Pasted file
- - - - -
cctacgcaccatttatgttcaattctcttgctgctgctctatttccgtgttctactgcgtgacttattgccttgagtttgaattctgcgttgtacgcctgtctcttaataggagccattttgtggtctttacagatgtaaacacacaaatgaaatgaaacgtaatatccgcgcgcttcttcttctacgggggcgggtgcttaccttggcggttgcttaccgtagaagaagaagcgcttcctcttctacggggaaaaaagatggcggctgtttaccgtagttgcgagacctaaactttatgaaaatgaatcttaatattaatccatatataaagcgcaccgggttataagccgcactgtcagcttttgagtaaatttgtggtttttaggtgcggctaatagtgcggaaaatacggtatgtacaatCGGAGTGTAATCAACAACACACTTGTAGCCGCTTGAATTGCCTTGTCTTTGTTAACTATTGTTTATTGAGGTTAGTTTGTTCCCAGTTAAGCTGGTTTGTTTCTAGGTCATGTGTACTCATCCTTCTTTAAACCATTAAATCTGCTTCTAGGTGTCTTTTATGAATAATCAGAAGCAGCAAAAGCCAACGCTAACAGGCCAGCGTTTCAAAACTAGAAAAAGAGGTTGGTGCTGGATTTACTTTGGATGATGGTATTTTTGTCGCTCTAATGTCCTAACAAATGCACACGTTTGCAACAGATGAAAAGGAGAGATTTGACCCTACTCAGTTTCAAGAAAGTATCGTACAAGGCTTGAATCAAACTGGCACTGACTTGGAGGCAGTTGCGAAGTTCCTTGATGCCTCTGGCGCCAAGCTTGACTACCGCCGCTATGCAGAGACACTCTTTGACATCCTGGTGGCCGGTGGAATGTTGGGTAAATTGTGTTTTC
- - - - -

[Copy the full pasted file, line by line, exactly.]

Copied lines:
cctacgcaccatttatgttcaattctcttgctgctgctctatttccgtgttctactgcgtgacttattgccttgagtttgaattctgcgttgtacgcctgtctcttaataggagccattttgtggtctttacagatgtaaacacacaaatgaaatgaaacgtaatatccgcgcgcttcttcttctacgggggcgggtgcttaccttggcggttgcttaccgtagaagaagaagcgcttcctcttctacggggaaaaaagatggcggctgtttaccgtagttgcgagacctaaactttatgaaaatgaatcttaatattaatccatatataaagcgcaccgggttataagccgcactgtcagcttttgagtaaatttgtggtttttaggtgcggctaatagtgcggaaaatacggtatgtacaatCGGAGTGTAATCAACAACACACTTGTAGCCGCTTGAATTGCCTTGTCTTTGTTAACTATTGTTTATTGAGGTTAGTTTGTTCCCAGTTAAGCTGGTTTGTTTCTAGGTCATGTGTACTCATCCTTCTTTAAACCATTAAATCTGCTTCTAGGTGTCTTTTATGAATAATCAGAAGCAGCAAAAGCCAACGCTAACAGGCCAGCGTTTCAAAACTAGAAAAAGAGGTTGGTGCTGGATTTACTTTGGATGATGGTATTTTTGTCGCTCTAATGTCCTAACAAATGCACACGTTTGCAACAGATGAAAAGGAGAGATTTGACCCTACTCAGTTTCAAGAAAGTATCGTACAAGGCTTGAATCAAACTGGCACTGACTTGGAGGCAGTTGCGAAGTTCCTTGATGCCTCTGGCGCCAAGCTTGACTACCGCCGCTATGCAGAGACACTCTTTGACATCCTGGTGGCCGGTGGAATGTTGGGTAAATTGTGTTTTC